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AIM: Blood levels of 25-hydroxyvitamin D [25(OH) D] are reduced in patients with nephrotic syndrome (NS). The lowering is thought to be due to urinary loss of vitamin D binding protein (DBP). A link between vitamin D deficiency and bone disease or markers of mineral metabolism has not yet been shown in NS. We hypothesized that alterations in bioavailable vitamin D levels might be linked to these abnormalities in NS. METHODS: We measured circulating levels of 25(OH)D, 1,25-dihydroxyvitamin D [1,25(OH)2 D], DBP, serum albumin and intact parathyroid hormone (iPTH) in 106 adults with sporadic idiopathic NS and 40 healthy controls. Bioavailable vitamin D was calculated from previously validated formulae. Bone mineral density (BMD) was measured at left hip (neck of femur) by DEXA. RESULTS: Compared to healthy controls, total and bioavailable 25(OH)D levels were significantly reduced in patients with NS as compared to healthy controls. Among the nephrotic patients, BMD was positively correlated with bioavailable 25(OH)D (r = 0.358; P = 0.0002) but not with total 25(OH)D (r = 0.174; P = 0.079). Total 1,25(OH)2 D and bioavailable 1,25(OH)2 D did not correlate with BMD (r = 0.131; P =  0.206 and r = 0.107, P = 0.295). Bioavailable 25(OH)D levels showed a strong inverse correlation with iPTH on univariate (r = -0.457; P < 0.0001) and multivariate (β=-0.453, P < 0.0001) analyses. CONCLUSIONS: We conclude that bioavailable 25(OH)D is a better measure of vitamin D status with respect of BMD and mineral metabolism in patients of nephrotic syndrome.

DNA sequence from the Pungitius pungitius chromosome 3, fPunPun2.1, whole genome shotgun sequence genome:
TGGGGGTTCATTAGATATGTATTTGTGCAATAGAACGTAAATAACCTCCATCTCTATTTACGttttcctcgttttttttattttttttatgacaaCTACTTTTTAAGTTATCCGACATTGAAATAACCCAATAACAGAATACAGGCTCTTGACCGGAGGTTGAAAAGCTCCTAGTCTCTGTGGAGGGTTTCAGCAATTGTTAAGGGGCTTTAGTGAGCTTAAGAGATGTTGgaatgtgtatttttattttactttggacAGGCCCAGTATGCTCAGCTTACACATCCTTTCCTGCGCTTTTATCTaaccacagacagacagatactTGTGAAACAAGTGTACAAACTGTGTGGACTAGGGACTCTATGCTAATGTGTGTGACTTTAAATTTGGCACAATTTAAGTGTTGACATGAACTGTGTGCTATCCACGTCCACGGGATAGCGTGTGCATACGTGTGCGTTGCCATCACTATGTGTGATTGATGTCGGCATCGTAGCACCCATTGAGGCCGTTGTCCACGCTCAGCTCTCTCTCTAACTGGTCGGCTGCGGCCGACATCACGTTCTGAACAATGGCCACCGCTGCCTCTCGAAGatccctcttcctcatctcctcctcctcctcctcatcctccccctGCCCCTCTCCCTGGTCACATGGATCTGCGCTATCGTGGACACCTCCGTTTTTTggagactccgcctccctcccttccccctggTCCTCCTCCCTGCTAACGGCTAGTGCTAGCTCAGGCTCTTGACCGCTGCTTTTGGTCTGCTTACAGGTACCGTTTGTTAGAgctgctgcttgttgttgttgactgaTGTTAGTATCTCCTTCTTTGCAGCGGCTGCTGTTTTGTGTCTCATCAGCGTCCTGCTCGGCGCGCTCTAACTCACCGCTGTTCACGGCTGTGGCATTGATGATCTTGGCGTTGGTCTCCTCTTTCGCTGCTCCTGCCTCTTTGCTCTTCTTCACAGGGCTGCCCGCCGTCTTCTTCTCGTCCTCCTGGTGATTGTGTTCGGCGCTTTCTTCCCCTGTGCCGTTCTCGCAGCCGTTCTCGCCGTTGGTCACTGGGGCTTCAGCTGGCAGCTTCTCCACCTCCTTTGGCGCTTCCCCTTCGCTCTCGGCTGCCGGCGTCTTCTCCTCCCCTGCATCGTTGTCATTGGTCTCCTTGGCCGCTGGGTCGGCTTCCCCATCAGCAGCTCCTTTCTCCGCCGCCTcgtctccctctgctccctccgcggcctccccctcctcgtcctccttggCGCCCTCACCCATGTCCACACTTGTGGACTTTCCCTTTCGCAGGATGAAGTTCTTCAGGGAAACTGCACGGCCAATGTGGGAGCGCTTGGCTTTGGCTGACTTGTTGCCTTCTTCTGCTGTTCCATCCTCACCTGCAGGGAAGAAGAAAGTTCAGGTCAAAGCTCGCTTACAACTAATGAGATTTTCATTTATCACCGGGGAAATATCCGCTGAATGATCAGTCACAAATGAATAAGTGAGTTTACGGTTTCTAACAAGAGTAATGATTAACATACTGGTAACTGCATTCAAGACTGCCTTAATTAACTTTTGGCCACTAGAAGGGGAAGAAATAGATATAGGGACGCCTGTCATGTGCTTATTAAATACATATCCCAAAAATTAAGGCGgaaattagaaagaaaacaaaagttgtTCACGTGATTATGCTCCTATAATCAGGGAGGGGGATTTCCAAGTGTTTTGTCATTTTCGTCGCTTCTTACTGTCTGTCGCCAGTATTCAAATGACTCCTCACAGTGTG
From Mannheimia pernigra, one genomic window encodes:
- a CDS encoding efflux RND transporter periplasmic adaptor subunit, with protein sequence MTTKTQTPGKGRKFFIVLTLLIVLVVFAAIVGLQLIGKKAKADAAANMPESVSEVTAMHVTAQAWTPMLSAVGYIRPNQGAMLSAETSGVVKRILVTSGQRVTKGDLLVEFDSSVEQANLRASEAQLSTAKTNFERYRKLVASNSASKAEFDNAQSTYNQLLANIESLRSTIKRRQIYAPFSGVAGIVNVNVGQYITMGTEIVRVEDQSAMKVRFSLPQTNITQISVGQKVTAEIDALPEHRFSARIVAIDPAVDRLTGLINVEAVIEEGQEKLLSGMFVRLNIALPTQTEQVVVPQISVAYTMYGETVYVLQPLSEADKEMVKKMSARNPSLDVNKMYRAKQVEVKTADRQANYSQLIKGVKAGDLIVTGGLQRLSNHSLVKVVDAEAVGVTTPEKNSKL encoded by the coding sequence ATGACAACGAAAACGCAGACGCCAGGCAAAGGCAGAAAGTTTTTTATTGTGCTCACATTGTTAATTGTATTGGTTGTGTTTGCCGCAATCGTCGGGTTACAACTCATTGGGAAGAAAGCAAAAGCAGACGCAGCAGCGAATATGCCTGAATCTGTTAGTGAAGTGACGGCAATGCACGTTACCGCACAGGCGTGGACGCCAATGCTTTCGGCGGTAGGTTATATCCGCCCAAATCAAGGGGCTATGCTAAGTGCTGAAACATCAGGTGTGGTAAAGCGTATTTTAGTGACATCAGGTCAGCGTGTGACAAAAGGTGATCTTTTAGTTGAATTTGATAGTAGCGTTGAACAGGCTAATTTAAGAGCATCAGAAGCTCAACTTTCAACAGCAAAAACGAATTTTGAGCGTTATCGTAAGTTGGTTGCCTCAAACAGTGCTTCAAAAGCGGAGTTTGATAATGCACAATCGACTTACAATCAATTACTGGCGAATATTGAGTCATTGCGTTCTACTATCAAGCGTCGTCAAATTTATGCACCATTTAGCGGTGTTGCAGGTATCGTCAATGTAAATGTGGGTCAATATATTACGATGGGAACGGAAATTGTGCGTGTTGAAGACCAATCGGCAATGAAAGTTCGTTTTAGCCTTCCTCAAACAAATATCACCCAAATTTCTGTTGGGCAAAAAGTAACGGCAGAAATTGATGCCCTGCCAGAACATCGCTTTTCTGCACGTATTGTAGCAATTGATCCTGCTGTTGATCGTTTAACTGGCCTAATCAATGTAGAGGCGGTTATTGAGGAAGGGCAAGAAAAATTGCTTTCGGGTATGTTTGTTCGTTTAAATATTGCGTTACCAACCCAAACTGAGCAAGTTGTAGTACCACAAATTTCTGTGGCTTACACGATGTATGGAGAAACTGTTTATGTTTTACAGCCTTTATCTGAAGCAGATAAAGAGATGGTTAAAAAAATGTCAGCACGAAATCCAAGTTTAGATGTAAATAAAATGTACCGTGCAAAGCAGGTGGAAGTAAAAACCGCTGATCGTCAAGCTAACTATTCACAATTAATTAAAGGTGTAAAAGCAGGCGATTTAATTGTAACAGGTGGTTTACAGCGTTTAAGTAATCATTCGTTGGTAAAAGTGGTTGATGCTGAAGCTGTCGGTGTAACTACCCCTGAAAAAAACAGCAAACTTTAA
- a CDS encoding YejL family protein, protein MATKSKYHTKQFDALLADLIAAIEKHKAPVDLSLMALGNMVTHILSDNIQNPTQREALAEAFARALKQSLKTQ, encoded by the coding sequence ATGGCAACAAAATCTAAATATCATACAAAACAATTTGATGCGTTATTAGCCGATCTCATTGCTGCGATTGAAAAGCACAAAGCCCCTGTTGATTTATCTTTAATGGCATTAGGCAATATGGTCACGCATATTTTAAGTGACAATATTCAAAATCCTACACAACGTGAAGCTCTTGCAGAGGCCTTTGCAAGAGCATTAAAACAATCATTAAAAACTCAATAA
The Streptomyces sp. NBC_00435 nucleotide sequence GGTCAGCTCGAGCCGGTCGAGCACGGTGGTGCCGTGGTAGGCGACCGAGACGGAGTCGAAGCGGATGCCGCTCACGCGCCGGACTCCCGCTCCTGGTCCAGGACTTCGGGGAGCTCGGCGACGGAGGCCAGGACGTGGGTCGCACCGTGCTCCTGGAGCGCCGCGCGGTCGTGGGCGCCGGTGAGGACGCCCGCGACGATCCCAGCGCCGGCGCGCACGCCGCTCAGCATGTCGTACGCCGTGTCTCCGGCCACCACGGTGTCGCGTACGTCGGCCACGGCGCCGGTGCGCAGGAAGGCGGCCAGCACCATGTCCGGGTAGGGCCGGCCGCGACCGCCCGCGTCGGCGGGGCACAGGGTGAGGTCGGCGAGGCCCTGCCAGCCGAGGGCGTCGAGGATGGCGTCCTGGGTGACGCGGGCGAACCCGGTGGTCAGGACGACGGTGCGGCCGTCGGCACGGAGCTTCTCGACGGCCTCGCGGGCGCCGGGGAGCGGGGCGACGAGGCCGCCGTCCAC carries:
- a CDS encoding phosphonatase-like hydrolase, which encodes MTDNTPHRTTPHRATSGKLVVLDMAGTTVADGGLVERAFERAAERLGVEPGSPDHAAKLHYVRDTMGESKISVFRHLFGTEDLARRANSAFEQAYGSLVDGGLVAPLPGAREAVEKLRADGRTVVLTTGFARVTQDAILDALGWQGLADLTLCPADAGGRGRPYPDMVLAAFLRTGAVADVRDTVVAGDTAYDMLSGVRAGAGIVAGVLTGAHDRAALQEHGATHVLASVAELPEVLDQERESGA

Original publication




Journal article


Nephrology (Carlton)

Publication Date





483 - 489


bioavailable, bone mineral density, nephrotic syndrome, parathyroid hormone, vitamin D, Absorptiometry, Photon, Adolescent, Adult, Aged, Biomarkers, Bone Density, Bone Remodeling, Case-Control Studies, Cross-Sectional Studies, Down-Regulation, Female, Femur Neck, Humans, Male, Middle Aged, Multivariate Analysis, Nephrotic Syndrome, Parathyroid Hormone, Predictive Value of Tests, Serum Albumin, Serum Albumin, Human, Vitamin D, Vitamin D Deficiency, Vitamin D-Binding Protein, Young Adult